Probably few spots in Milano are more well-known than Galleria Vittorio Emanuele II, especially to tourists. Linking two of the most famed places in the city, piazza Duomo and piazza della Scala, this sophisticated gallery is an iconic passage itself, with its eclectic decorations, tiled floor and the bright dome arching over the central octagon.
Designed by at-the-time young architect Giuseppe Mengoni and built between 1865 and 1877, the gallery was inspired by those great iron buildings – like the Crystal Palace in London – that embodied the most recent technological achievements and a widespread, unwavering faith in the industrial progress. Its dome, in turn, would inspire Gustave Eiffel a few years later for his own architectural work.
As soon as it came into existence, the gallery became “il salotto di Milano” (‘Milano’s salon’), with all its caffè – Caffè Biffi opened the first, soon followed by Caffè Campari (today Zucca in Galleria) – and the many luxury shops, restaurants, and a hotel. People would gather there to discuss politics in the newborn Italy, even heatedly: and many intellectuals and artists, like Giuseppe Verdi, King Umberto I or Carlo Carrà, were regulars at those caffè.
An unorthodox lucky charm
There’s a very peculiar tradition regarding Galleria Vittorio Emanuele.
If you get to the ottagono, the gallery’s central area where its two branches meet, and stroll around it looking at the floor, you’ll notice five coats of arms. The central one belongs to Casa Savoia, the reigning family back when Italy was a monarchy (that is, up until 1946 when the people, via referendum, chose the republic instead); the other ones, in a circle around it, are the crests of the four cities that have been, at various times, capitals of Italy. In order: Milano (in the Napoleonic era), Torino, Firenze and Roma (under the Savoias).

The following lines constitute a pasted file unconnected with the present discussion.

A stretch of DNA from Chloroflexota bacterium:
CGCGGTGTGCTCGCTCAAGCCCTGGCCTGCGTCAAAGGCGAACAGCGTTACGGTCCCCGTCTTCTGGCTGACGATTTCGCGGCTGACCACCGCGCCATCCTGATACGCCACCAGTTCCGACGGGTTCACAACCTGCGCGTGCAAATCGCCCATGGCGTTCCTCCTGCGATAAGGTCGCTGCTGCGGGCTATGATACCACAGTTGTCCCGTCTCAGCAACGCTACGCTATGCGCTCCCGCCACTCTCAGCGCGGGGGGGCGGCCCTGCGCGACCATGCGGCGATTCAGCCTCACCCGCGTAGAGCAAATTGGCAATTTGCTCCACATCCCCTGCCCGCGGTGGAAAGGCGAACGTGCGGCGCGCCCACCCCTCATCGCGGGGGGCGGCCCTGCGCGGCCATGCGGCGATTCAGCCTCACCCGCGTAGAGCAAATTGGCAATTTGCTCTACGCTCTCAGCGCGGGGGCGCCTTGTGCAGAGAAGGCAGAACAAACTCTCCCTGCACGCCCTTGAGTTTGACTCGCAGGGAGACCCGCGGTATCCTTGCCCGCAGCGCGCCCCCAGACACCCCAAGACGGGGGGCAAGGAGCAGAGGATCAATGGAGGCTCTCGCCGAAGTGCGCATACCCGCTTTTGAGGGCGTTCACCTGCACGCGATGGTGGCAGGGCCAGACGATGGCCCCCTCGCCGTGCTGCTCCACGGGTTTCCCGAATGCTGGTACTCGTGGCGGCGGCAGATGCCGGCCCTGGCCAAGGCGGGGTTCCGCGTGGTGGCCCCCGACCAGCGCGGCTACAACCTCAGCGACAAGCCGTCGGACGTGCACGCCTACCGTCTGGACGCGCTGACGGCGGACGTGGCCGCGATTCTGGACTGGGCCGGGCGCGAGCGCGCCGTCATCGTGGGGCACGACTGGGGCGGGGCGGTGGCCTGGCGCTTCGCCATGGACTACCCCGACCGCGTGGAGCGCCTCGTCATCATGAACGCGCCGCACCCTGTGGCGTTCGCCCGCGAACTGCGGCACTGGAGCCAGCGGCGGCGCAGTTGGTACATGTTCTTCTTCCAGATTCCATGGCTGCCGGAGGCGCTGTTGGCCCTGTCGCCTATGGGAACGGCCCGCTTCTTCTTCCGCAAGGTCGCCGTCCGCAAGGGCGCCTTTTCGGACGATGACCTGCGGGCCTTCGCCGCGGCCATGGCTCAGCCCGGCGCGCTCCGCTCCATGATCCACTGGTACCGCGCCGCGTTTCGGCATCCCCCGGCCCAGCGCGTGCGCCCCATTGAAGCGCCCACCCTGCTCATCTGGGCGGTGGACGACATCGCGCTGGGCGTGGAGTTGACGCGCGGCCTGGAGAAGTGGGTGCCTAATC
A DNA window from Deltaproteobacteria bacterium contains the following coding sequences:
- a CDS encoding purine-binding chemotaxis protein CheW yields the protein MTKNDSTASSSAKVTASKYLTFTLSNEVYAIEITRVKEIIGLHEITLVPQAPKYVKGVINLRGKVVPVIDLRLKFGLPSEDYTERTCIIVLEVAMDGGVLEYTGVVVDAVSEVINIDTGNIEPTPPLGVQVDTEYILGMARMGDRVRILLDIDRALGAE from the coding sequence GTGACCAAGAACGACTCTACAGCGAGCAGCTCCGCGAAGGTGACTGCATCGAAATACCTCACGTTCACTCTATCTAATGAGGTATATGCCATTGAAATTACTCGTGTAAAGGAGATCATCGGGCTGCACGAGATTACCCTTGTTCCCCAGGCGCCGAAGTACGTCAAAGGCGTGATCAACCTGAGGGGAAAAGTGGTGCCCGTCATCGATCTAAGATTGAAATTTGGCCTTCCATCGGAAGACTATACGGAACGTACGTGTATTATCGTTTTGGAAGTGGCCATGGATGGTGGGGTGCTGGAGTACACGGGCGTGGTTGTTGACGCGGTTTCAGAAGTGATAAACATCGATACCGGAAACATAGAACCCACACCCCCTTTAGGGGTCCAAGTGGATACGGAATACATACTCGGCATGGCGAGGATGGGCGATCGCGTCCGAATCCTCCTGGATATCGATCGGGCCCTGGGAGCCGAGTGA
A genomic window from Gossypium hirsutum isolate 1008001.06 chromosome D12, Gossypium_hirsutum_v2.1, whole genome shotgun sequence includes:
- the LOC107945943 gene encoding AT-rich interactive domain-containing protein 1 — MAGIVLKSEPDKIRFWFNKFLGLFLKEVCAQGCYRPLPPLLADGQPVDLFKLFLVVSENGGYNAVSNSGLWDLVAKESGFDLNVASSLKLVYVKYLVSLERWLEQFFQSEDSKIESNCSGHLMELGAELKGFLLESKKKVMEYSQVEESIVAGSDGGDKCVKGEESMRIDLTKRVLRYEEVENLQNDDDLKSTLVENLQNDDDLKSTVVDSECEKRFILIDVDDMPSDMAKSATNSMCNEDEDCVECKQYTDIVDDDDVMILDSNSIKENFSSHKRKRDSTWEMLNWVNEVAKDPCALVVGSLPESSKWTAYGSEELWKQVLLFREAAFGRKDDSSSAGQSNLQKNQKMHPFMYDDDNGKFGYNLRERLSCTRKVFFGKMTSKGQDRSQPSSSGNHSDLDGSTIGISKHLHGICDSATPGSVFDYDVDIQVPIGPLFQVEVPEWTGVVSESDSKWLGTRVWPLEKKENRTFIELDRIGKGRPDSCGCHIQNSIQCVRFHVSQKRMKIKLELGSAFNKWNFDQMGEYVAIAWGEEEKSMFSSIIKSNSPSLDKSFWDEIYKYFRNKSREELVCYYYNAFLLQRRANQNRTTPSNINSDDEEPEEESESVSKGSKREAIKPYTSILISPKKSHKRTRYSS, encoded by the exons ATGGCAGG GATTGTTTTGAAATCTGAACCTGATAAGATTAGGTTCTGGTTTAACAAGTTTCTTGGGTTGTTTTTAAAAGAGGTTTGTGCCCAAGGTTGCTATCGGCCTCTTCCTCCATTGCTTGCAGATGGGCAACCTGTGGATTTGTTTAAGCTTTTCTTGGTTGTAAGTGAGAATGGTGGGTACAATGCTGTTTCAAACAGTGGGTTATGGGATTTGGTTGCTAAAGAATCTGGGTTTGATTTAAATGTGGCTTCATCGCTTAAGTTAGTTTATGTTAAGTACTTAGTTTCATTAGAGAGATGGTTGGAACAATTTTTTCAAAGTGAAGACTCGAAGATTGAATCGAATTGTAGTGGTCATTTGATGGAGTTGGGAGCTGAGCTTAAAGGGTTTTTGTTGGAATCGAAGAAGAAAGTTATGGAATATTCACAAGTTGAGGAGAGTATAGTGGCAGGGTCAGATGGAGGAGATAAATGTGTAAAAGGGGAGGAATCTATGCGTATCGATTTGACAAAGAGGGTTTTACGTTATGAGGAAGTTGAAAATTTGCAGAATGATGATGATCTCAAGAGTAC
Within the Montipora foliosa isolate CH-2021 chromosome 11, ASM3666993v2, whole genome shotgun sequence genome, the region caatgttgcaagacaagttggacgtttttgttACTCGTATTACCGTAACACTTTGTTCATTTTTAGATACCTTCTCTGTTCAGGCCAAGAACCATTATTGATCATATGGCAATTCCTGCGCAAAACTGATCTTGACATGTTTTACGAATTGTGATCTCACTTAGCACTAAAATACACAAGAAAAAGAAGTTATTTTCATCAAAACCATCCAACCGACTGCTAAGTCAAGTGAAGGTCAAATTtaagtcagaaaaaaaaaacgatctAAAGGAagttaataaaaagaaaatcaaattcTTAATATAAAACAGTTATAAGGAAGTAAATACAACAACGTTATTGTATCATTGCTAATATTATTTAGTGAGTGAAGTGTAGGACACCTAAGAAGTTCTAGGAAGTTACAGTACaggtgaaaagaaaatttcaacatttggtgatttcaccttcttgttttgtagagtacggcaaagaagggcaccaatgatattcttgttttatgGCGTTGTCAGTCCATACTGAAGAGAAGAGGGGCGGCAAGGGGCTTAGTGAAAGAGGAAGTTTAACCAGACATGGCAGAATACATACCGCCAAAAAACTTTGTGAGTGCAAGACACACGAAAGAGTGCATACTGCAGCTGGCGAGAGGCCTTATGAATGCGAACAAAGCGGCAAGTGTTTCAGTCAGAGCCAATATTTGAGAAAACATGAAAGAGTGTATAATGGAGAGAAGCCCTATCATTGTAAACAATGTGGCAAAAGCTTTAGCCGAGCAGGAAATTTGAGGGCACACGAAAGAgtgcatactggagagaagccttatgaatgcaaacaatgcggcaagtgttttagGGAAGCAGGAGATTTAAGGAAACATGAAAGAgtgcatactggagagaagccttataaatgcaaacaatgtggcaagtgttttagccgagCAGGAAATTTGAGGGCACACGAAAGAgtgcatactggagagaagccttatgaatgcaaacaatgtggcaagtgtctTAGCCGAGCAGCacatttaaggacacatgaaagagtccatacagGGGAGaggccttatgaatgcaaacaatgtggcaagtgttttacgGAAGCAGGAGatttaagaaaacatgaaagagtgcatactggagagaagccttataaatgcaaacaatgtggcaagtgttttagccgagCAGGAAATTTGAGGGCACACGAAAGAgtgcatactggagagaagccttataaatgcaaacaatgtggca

You see Turin’s? The one with a rampant bull? Maybe you can’t properly make out the crest because there are so many people around it—and someone’s circling strangely around their own right heel, it looks dumb…
Get closer. Their heel’s actually on the bull’s lower region, and you’ll notice that person’s turning around exactly for three times.
Still puzzled? Just follow the example. It’s good luck. 🙂
After you’ve secured your fate, have another stroll around the ottagono, only this time with your nose up in the air.
You’ll see paintings alternate with the arches under the dome. Those four frescoes are the so-called allegories. An allegory is like a symbol, where certain images represent an idea, a concept that you understand through a rational interpretation. In this case, they represent four continents: Europe, Asia, Africa and America.
Aren’t they beautiful?
There were also four other allegories by the two short entrances, representing the Human Activities: Science, Industry, Art and Agriculture. They’re no longer at their place, though—today they can be found at the GAM (Modern Art Gallery).
A mouse at the speed of light – Meet the ‘rattin’
Now keep your nose up. Have you ever wondered how the dome was lit when there was no electricity?
You’d be amazed to know the job was done by a mouse. Rattin (the dialectal for tiny mouse) was in facts its name.
It was not a real one, though. At the beginning, lighting in the galleria was still provided by round gas lamps (that are still visible today, between a shop window and another), often with the addition of hanging chandeliers. But this was only in the very gallery, alongside shops and cafes.
How the dome was lit was another matter.
For that, architect Mengoni found a brilliant solution. At the base of the dome was a series of jets to burn with an open flame. To set them on fire, he built like a mini-rail where a spring-loaded device would run, soaked in some inflammable liquid, lighting up the jets as it passed. Ever since its first appearance, this mechanism awoke the Milanese’s admiration, and stories are told about how people would gather at lighting time just to see the little thing run around—just like a tiny mouse. 🙂